Malini Roy

                     Lopa—short for Lopamudra—bent forward to place the petri dish of live cells on the mechanical stage of the light microscope, not spilling a single drop of the nutrient liquid.    

                     It was evening and her eyes were already red from the exertions of the day; and once she had switched on the light switch of the microscope, her eyes hurt even more. She looked in through the eye piece of the microscope. But all she could see was a blur akin to sunset. She began turning the screws that would adjust the height of the stage of the microscope. And then Lopa began to focus the objective lens upon the petri dish, finally obtaining an image both sharp and clear. 

                     The cells were wiggling around in the dish. The largest cell was positioned almost in the middle, with a nucleus bloated out at the centre rather like a flower’s receptacle. Lopa screwed up her eyes and observed this one. It appeared to have arms radiating outwards, like the firelit petals of a French marigold soused in wind and rain. And the adjoining cells were a shade of honey, flecked here and there in the yellow of a Tuscan sun, deepening into a scarlet glow towards the right end of the petri dish.   

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Chiranthi Rajapakse

This is how the tourist brochures describe it: “A beautiful island with blue skies.”

When you live here you don’t look for the blue in the sky every morning. You look for grey, for blue tinged with the heaviness of cloud, you look for signs that the day will not be one of unremitting, ceaseless sun, that it will not be a day perfect for sitting by the sea, but a dull, overcast day good for walking – walking and standing and waiting in a place where waiting has become a part of life. 

You wake at five. At that time the power cuts haven’t kicked in. There is tea but no milk because milk powder disappeared from the shops a while ago. You use a wood fire now because you have run out of gas and supply has been erratic for weeks. You remember how the blue flame used to emerge when you switched on the gas cooker and how you took it for granted then. 

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Dhee Sankar

You wore green that day. No, actually you wore many colours at once, I wrote green just because one has to start somewhere. You wore green like the time you first told me devastating things about yourself. Of course you don’t remember, why would you, it was nine years ago! You liked that dress a lot, didn’t you? Bright, blinding green, the kind of green parrots wear. Do you still have it? Is it yours, or did you inherit it from someone? I like to think you bought it just for yourself, that its young cotton body has never known any other body but yours, and it sleeps somewhere in your wardrobe blessed with the peace of belonging to you alone. But I digress.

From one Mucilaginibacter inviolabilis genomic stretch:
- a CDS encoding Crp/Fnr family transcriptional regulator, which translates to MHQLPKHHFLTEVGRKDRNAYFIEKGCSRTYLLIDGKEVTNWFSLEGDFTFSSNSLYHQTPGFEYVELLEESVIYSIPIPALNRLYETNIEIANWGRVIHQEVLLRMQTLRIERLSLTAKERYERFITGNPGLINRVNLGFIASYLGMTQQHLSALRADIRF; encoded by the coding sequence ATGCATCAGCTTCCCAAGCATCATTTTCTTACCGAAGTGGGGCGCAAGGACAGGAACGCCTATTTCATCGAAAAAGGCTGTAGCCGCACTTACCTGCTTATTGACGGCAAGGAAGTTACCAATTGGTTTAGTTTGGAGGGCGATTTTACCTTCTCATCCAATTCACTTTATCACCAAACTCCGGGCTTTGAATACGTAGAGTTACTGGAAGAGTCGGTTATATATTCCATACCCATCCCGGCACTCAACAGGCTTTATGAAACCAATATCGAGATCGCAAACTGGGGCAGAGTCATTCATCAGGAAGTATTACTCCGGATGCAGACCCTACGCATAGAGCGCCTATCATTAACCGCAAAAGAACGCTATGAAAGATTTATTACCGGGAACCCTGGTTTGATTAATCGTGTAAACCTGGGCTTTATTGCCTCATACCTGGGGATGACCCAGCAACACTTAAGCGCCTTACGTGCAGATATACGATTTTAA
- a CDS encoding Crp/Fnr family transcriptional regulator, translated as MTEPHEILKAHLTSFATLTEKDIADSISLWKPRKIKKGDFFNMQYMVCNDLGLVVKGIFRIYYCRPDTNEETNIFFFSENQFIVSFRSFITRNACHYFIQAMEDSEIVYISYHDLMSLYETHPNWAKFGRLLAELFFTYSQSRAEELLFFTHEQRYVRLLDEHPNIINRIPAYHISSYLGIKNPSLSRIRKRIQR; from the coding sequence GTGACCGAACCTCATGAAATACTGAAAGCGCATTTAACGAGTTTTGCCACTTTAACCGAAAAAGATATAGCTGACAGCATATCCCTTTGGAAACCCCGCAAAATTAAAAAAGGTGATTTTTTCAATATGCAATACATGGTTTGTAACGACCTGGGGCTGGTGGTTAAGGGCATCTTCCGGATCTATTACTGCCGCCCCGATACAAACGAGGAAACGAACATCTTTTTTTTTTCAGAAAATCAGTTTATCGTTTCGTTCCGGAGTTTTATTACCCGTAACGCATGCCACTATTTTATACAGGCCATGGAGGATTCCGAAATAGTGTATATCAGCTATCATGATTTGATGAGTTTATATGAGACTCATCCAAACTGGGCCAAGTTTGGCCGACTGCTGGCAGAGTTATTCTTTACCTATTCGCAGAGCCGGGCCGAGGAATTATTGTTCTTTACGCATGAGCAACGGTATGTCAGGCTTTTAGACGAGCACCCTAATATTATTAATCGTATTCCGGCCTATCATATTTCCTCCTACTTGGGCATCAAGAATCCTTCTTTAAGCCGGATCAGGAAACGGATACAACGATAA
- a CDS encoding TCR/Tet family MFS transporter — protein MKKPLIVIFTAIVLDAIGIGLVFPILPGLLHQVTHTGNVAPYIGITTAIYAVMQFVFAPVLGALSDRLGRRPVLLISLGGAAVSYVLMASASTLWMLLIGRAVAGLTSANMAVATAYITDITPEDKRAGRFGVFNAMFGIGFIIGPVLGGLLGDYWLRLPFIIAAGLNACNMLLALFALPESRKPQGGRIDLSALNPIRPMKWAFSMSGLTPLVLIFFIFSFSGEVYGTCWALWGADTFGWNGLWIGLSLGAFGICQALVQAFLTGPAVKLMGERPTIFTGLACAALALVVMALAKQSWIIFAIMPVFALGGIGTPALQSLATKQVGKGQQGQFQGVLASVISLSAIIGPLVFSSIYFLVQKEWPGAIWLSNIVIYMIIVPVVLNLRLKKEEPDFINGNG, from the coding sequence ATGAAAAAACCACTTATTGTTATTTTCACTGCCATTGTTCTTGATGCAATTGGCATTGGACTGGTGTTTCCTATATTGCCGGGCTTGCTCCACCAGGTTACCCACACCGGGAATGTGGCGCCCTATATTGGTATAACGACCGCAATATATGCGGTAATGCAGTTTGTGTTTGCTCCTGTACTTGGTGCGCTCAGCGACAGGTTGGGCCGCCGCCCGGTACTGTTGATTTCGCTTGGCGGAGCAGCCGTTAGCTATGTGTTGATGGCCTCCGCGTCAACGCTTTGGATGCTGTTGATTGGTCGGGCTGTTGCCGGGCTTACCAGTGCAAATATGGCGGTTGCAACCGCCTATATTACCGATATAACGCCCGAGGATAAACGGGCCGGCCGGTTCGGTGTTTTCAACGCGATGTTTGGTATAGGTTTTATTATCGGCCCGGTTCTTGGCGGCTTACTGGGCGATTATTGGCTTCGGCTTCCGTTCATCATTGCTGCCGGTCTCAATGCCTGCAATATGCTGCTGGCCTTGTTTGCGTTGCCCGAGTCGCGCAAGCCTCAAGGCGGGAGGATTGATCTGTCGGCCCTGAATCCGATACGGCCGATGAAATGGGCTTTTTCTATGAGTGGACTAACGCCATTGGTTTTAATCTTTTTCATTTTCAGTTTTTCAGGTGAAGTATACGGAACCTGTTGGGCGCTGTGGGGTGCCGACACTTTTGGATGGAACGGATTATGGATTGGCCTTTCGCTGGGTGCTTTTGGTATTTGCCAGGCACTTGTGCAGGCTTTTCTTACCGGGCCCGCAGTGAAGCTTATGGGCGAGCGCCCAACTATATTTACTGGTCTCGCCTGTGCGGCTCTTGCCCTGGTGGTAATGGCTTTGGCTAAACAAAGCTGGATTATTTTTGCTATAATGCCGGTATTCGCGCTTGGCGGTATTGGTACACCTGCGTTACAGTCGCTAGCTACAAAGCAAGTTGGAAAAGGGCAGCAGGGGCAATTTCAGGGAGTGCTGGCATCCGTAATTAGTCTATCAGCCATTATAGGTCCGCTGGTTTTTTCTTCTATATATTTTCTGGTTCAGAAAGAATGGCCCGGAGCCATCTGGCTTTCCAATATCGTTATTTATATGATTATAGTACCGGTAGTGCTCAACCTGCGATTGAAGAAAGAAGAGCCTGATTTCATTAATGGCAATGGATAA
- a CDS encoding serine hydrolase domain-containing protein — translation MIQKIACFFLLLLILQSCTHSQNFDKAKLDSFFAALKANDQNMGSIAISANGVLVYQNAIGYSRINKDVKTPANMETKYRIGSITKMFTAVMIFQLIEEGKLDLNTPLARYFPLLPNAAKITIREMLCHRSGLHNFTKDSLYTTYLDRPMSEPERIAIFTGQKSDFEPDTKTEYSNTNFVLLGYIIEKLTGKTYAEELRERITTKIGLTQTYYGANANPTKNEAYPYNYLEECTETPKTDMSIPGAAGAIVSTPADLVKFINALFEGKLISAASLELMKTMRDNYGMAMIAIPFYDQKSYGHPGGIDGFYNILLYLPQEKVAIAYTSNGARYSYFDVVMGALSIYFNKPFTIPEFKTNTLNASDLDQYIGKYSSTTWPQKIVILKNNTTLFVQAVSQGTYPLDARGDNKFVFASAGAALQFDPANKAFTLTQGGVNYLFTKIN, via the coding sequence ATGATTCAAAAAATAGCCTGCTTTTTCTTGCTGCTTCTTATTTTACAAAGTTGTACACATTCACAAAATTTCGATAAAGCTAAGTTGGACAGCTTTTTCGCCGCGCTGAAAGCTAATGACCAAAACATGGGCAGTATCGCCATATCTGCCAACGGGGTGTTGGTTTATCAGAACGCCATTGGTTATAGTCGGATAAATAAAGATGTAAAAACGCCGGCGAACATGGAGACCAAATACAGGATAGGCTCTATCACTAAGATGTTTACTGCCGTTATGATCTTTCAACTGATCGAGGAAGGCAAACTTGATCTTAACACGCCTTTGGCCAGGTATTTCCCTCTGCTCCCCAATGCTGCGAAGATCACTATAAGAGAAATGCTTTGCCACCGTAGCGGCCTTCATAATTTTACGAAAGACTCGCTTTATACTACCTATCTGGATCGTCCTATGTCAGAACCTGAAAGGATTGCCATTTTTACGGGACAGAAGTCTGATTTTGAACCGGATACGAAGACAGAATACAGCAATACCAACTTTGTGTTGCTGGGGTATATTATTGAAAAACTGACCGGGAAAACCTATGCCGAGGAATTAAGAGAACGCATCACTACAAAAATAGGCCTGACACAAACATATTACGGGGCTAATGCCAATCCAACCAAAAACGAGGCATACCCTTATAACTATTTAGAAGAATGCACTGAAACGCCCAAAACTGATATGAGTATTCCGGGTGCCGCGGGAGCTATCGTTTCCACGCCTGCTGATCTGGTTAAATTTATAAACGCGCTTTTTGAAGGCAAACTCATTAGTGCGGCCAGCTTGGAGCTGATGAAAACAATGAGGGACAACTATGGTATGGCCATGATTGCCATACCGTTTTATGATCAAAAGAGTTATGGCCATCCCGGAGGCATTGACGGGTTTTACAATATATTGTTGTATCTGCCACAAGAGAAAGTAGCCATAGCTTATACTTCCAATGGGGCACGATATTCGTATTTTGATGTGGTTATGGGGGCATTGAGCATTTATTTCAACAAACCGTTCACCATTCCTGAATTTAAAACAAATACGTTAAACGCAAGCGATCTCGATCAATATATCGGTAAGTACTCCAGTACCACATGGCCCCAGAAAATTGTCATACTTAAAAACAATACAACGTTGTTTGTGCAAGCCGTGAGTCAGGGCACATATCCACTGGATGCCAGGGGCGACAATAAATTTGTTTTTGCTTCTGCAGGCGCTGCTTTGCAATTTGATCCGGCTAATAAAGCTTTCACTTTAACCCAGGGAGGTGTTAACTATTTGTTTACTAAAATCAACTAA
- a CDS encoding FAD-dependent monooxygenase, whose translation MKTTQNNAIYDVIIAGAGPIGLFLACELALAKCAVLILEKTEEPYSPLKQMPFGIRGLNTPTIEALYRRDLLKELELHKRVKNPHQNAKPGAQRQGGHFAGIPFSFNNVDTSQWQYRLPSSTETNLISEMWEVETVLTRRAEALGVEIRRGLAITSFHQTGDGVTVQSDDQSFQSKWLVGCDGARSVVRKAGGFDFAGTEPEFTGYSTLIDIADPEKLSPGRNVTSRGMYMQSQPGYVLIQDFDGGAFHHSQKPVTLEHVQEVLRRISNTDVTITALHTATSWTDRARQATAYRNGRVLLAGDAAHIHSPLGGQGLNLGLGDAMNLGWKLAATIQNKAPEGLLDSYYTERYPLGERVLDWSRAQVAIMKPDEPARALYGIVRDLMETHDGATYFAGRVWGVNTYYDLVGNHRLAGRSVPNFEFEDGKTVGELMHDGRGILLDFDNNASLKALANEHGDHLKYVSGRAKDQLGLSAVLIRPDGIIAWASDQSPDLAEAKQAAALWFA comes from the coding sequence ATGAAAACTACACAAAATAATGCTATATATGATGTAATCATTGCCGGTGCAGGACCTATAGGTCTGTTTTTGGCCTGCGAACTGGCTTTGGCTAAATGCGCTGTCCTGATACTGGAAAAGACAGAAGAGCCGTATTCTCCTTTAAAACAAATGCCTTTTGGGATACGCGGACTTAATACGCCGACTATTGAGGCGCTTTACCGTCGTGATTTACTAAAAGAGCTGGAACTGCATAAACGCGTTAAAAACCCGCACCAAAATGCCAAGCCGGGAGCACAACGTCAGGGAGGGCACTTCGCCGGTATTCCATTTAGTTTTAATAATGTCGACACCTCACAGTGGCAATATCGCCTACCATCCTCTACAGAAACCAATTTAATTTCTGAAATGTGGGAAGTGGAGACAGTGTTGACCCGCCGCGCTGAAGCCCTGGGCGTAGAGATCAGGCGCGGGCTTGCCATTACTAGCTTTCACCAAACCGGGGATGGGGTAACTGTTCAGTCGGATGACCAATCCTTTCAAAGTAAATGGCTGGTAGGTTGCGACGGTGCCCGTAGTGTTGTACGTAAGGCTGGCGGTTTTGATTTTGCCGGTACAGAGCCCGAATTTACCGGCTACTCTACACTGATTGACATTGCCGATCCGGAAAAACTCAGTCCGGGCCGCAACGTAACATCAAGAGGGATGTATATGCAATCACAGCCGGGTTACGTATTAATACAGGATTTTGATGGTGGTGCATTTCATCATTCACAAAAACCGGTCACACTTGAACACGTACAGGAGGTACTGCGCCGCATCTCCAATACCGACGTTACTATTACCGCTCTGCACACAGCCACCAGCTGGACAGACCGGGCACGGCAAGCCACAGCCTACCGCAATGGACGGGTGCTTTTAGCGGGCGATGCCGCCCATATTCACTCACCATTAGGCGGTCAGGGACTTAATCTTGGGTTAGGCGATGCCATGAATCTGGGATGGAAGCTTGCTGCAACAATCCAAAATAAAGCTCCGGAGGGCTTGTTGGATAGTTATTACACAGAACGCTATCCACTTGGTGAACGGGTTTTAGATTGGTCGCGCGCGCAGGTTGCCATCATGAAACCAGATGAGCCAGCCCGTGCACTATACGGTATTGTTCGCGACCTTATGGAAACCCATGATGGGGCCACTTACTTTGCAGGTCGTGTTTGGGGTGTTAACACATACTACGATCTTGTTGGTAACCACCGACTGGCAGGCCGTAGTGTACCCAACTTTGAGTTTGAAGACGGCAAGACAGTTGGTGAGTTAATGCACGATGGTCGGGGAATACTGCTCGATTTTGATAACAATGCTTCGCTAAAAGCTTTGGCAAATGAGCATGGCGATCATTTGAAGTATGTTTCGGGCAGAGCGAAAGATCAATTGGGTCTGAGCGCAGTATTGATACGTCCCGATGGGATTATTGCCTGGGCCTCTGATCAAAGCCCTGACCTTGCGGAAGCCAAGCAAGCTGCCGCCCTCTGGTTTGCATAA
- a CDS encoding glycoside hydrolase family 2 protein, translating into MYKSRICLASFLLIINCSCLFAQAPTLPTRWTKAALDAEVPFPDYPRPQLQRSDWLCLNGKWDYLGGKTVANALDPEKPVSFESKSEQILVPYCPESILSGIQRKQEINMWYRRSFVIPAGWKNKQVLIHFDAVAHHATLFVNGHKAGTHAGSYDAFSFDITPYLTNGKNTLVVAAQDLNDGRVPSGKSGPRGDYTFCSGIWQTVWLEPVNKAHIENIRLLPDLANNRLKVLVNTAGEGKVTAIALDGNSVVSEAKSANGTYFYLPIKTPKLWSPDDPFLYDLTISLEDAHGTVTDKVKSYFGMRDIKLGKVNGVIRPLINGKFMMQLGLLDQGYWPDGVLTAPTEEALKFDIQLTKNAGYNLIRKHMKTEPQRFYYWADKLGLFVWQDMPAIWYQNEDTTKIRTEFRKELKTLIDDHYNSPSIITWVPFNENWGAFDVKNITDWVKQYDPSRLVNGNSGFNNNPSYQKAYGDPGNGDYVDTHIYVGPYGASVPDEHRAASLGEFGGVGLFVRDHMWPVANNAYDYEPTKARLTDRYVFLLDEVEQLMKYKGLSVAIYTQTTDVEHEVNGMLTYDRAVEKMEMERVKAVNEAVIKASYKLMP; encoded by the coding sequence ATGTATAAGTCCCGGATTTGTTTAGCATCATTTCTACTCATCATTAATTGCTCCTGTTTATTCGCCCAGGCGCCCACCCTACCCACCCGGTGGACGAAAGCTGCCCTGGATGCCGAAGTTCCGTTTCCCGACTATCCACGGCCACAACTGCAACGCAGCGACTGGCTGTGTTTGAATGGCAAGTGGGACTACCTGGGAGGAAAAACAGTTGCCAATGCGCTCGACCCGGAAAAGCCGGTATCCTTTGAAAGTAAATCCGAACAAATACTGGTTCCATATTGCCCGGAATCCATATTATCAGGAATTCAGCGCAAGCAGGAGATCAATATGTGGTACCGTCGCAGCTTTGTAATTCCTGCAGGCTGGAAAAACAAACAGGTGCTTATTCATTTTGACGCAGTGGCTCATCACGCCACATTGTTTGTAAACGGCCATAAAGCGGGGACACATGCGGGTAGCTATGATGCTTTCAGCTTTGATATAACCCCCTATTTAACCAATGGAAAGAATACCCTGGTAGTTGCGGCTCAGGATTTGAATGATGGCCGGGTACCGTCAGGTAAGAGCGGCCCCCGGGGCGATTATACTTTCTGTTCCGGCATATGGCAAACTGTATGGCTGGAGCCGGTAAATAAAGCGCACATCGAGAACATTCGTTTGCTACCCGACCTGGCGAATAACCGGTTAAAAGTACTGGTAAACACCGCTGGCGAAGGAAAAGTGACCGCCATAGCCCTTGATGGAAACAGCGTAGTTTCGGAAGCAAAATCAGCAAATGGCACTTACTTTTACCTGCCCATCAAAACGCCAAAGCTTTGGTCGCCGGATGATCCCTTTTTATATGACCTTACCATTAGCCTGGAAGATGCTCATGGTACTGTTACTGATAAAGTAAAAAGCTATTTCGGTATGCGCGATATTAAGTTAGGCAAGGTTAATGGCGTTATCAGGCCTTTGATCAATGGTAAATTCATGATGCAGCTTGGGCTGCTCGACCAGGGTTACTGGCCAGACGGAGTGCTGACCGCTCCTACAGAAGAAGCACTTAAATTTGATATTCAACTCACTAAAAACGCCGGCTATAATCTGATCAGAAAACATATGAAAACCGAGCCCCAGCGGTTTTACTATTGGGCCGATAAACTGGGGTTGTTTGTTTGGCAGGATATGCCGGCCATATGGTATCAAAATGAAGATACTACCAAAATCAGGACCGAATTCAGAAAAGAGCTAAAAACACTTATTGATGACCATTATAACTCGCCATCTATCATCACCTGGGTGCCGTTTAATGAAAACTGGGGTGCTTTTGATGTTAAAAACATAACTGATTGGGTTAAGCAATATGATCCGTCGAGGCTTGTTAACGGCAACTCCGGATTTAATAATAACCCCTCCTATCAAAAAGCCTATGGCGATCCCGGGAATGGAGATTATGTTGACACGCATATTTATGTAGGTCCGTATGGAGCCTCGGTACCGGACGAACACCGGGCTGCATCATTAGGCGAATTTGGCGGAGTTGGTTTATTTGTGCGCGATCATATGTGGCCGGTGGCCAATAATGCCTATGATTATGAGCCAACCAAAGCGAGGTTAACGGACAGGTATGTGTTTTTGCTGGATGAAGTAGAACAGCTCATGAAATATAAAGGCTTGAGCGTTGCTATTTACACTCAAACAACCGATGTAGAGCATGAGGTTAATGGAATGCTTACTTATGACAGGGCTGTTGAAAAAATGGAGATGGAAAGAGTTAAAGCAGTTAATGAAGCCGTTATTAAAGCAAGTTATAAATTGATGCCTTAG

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Sofia Amir

 You are looking at a painting. Medium: oil. Size – relatively large, an appropriate frame for pristine historicals, for portraits of kings, conquerors, maybe a god or two. The pigments are monotone, warm, mostly reds, hints of browns, greys, blacks. 

 It is the reds that aptly tell the story.

It isn’t clear to you what the painting is about. It sits in a corner of the museum, away from the noise of the its travelling exhibition that had stumbled into town at the end of the year without a trackable name, a head or a leader, someone to take the pamphlet up to and question why the artworks have no name, why this wing in particular is devoid of art that complements its tones, its mood, why there is no plaque or sign that might make decoding it easier, might provide some solid footing, because the painting is neither one thing nor the other.

 It is an abstract, and it isn’t; there is an attempt at establishing a landscape. 

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